Debugging services startup in Svchost from a kernel mode debug session

Debugging services startup in Svchost from a kernel mode debug session

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Windows shared services allow us to run system services together in a single service by having multiple DLLs run in a single process called Svchost. This allows Windows to have many services to run with the overhead of a single process.   You can find more information about shared services here and here.

 

I like to do a lot of my user mode debugging from a kernel mode debugger. I can just attach to a Hyper-V VM though a virtual serial port and all my tools are available to me without having to set up a user mode debugger on the target, plus if my application calls into kernel mode I’m all set.

 

The Svchost process won’t load the DLL until it’s time to start the service, so it can be tricky to set the correct breakpoint to catch the service starting up. This is complicated by the fact that the dll entry point will usually be <module>!ServiceMain, however this is not necessarily the case.

 

We can leverage the fact that svchost.exe exists in the same shared memory across all the Svchost processes, and a change to this shared memory will affect all of the svchost process.  When you set a user mode breakpoint from a kernel mode debugger the debugger changes the user mode code by inserting an int 3 (the debugger changes the code back when it is executed).  We can take advantage of this functionality to set one breakpoint that will fire from any svchost process.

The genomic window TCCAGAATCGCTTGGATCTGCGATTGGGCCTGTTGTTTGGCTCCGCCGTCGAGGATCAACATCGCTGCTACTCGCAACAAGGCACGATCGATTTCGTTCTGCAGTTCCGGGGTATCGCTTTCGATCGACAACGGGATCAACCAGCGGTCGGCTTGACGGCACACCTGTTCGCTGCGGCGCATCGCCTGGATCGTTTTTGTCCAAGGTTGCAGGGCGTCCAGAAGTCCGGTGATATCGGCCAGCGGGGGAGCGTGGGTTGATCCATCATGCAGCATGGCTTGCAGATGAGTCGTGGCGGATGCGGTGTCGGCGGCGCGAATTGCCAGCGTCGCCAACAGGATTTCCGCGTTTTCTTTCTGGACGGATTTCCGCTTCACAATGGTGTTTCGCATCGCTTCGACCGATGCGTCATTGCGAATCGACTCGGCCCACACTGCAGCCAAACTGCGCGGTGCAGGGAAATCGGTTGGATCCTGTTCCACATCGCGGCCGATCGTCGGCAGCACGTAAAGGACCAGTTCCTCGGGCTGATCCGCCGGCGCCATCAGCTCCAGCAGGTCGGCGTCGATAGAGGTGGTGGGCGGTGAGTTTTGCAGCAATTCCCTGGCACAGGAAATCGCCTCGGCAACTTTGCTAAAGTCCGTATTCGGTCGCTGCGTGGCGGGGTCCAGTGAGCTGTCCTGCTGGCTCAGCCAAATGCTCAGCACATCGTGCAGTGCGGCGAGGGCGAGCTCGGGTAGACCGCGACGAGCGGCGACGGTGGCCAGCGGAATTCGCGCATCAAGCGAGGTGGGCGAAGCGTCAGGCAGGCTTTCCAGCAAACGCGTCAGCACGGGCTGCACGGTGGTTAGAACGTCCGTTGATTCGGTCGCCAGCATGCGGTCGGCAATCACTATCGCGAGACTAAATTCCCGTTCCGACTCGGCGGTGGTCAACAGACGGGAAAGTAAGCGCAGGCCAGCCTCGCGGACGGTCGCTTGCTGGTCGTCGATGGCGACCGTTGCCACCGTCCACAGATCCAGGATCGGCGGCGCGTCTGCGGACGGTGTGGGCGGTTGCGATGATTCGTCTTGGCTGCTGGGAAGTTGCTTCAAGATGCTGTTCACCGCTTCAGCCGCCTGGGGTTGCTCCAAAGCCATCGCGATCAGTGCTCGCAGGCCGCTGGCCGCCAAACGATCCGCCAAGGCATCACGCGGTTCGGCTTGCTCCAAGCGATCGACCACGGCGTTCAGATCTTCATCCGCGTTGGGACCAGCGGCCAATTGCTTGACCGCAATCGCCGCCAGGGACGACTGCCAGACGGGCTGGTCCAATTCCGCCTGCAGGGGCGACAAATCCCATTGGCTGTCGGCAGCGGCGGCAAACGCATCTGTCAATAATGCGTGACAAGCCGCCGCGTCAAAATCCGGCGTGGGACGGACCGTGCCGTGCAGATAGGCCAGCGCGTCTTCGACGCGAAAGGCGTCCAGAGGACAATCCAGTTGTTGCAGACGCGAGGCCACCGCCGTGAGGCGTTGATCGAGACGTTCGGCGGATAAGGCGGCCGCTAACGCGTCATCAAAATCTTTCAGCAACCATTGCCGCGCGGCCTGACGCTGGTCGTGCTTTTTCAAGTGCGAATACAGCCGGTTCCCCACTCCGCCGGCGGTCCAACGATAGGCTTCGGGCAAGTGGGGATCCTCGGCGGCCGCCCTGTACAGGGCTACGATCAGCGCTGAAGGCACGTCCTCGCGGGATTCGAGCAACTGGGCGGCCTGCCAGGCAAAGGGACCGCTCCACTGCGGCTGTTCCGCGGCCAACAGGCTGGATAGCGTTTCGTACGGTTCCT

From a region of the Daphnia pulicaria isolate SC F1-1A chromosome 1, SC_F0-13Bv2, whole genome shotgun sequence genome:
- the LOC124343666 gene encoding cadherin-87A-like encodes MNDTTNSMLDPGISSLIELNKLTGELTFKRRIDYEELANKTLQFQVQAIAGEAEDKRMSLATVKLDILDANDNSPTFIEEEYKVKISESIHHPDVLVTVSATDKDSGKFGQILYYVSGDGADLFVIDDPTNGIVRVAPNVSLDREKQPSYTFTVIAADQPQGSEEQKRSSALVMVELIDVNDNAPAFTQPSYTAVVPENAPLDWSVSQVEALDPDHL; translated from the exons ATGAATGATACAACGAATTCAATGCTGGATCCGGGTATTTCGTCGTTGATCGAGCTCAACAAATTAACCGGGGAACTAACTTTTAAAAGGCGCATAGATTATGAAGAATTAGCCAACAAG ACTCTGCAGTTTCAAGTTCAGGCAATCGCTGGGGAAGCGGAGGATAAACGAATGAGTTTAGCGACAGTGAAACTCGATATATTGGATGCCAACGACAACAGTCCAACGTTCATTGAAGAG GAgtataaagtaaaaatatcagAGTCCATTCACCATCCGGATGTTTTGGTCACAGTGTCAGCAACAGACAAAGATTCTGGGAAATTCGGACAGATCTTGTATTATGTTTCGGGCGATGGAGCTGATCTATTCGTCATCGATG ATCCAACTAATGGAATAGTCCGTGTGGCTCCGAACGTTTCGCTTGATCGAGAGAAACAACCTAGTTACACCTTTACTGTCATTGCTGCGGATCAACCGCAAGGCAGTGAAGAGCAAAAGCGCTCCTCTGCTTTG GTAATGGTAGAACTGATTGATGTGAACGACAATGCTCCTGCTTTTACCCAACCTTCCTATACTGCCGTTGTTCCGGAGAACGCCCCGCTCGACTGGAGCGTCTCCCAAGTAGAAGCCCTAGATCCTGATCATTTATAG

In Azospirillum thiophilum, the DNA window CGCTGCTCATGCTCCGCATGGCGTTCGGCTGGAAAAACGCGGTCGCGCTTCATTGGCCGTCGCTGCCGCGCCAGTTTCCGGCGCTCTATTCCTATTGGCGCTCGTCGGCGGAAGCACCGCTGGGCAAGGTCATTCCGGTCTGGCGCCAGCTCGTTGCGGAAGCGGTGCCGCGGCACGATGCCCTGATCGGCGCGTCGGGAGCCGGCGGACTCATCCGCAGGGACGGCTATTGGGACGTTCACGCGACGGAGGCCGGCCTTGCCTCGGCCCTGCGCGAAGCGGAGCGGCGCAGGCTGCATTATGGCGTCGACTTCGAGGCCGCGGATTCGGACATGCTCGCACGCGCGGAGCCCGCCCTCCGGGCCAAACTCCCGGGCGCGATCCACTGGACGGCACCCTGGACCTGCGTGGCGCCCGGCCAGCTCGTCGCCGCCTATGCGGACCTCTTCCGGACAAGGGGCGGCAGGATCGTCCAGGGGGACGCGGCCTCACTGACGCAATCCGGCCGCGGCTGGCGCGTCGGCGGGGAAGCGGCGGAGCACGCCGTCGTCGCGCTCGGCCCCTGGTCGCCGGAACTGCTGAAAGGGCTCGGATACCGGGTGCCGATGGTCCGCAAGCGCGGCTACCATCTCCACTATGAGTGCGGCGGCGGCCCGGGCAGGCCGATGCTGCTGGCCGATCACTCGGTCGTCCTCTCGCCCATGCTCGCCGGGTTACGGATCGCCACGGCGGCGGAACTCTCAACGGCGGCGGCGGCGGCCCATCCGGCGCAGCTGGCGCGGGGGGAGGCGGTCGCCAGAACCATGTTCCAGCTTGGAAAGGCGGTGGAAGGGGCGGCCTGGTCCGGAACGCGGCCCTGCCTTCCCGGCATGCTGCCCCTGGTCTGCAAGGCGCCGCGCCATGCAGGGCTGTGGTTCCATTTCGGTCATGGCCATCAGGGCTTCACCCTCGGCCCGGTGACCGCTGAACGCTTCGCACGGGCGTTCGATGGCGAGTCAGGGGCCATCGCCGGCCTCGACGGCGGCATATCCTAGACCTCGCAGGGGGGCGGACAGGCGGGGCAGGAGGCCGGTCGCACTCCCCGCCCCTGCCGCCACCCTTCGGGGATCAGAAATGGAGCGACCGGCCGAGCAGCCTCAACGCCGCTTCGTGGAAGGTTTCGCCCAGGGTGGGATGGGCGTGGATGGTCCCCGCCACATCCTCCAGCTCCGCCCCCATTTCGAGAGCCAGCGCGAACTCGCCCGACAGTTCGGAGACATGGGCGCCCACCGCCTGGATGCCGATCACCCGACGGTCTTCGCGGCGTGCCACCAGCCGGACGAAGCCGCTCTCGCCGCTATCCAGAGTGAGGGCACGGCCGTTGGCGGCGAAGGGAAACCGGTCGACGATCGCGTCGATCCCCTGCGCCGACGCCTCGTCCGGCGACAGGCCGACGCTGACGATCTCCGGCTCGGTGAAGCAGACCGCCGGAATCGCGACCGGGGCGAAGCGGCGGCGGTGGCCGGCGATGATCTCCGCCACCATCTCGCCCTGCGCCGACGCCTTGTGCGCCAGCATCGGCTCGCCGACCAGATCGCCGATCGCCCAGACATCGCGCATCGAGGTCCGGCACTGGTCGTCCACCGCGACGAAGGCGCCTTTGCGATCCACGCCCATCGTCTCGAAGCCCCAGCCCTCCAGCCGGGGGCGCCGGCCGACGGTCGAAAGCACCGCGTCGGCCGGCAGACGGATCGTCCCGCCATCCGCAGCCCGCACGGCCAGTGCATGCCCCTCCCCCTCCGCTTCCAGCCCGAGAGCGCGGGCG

If we can get past the Svchost process loading the service dll, we can find the host process main function or any other function we want to set a breakpoint on.

 

First, find the process address of any Svchost. I’m just showing the first of a long list of processes:

 

kd> !process  0 0 svchost.exe

PROCESS fffffa80098c5970

    SessionId: 0  Cid: 0270    Peb: 7fffffd8000  ParentCid: 0204

    DirBase: 35986000  ObjectTable: fffff8a001115b20  HandleCount: 343.

    Image: svchost.exe

 

Now let’s get into the context of this Svchost (it doesn’t matter which one) and set a breakpoint.  .process –i sets an invasive breakpoint so we can get into the active context of the process.

 

kd> .process -i fffffa80098c5970

You need to continue execution (press 'g' <enter>) for the context

to be switched. When the debugger breaks in again, you will be in

the new process context.

 

Then go the debugger to enter the active process.

 

kd> g

Break instruction exception - code 80000003 (first chance)

nt!DbgBreakPointWithStatus:

 

GetServiceMainFunctions()  is where Svchost both loads the service DLL and gets the service main function so let’s set a breakpoint for it:

 

kd> .reload /user

Loading User Symbols

.......................................................

kd> bp svchost!GetServiceMainFunctions

 

Now I just go the debugger and start my service.  I’ll use the workstation service as an example (I had previously stopped the workstation service for this test).

 

kd> g

 

At a command prompt on the target I enter:

 

C:\> net start workstation

 

In the debugger I get:

 

Breakpoint 0 hit

svchost!GetServiceMainFunctions:

0033:00000000`ffc813cc fff3            push    rbx

kd> k

Child-SP          RetAddr           Call Site

00000000`0339f7f8 00000000`ffc8128d svchost!GetServiceMainFunctions